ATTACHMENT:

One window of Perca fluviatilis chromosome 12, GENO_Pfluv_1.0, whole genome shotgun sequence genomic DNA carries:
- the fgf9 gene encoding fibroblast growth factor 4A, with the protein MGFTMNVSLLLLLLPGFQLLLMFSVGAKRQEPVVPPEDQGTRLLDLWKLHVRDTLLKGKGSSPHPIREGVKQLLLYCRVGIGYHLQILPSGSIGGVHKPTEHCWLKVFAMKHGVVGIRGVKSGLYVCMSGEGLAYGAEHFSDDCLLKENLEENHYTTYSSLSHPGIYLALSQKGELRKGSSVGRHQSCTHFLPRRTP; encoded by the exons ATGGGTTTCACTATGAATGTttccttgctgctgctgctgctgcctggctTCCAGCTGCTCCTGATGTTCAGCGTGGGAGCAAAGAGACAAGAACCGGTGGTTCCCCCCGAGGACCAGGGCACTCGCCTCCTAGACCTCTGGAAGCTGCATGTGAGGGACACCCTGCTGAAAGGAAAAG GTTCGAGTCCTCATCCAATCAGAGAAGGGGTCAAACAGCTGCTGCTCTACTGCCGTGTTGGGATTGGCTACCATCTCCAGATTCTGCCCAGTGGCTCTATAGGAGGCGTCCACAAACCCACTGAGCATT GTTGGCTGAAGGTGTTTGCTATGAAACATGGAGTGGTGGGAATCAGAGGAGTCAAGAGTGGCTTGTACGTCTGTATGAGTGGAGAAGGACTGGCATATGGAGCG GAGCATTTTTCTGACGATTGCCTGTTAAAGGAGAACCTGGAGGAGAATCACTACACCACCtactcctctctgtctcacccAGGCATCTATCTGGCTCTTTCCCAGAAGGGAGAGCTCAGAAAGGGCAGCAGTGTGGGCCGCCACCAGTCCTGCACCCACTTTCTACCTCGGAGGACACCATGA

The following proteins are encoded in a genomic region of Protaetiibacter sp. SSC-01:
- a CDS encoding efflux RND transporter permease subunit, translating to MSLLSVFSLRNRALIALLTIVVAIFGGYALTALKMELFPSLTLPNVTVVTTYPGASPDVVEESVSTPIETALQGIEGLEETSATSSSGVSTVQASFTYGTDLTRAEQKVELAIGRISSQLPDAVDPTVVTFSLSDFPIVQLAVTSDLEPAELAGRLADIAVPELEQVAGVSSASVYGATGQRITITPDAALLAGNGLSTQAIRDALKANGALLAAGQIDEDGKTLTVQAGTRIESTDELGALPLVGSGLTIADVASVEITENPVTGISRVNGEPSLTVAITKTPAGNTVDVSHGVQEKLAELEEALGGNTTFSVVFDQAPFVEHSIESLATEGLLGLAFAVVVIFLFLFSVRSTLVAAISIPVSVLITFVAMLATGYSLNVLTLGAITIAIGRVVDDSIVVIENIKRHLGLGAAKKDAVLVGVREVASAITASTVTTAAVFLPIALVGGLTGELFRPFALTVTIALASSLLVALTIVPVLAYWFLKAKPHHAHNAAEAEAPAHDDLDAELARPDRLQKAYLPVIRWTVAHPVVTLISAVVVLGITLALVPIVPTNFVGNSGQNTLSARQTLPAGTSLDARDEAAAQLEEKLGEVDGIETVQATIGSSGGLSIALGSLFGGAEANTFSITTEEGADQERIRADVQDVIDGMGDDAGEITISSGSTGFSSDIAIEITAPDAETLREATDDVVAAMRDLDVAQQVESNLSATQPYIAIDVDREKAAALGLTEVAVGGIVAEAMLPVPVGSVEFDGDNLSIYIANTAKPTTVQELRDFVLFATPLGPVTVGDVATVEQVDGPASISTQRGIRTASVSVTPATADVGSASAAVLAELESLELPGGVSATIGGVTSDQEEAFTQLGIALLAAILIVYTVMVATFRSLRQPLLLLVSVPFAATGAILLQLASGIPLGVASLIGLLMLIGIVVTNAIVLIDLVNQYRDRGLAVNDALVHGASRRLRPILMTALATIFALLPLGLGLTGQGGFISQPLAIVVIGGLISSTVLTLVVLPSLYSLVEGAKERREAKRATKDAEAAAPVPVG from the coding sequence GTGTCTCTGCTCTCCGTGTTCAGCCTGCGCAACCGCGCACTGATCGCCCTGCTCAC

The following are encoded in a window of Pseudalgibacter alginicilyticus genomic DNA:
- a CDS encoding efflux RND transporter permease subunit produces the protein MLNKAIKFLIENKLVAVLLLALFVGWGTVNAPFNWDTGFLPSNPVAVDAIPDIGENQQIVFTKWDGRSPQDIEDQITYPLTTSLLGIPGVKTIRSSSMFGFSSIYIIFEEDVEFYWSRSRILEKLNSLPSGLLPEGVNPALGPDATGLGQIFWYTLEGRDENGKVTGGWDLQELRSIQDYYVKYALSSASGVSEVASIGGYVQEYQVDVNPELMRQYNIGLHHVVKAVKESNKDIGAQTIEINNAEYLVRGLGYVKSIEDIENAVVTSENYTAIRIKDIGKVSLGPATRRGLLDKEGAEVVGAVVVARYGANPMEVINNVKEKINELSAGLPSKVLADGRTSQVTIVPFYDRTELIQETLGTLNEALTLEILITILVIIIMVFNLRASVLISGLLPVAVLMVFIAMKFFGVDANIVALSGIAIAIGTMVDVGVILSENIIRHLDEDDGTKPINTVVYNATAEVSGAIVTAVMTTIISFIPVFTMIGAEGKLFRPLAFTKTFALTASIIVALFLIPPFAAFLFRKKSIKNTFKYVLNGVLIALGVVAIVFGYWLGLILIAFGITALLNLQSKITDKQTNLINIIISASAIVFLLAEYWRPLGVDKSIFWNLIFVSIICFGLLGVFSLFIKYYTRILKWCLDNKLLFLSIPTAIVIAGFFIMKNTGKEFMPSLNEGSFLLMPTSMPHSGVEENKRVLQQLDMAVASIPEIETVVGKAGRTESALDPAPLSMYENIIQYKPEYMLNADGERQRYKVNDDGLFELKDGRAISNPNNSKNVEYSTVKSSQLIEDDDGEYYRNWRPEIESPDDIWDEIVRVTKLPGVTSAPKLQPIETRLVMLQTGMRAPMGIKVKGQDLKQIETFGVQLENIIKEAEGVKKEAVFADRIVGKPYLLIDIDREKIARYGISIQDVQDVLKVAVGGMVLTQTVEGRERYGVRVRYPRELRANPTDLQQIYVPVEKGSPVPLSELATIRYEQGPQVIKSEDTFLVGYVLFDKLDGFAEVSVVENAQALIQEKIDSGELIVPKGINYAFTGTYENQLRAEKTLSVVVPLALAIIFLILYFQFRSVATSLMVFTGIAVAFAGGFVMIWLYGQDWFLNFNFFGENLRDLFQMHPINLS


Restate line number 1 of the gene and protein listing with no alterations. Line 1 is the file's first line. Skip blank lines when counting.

One window of Perca fluviatilis chromosome 12, GENO_Pfluv_1.0, whole genome shotgun sequence genomic DNA carries: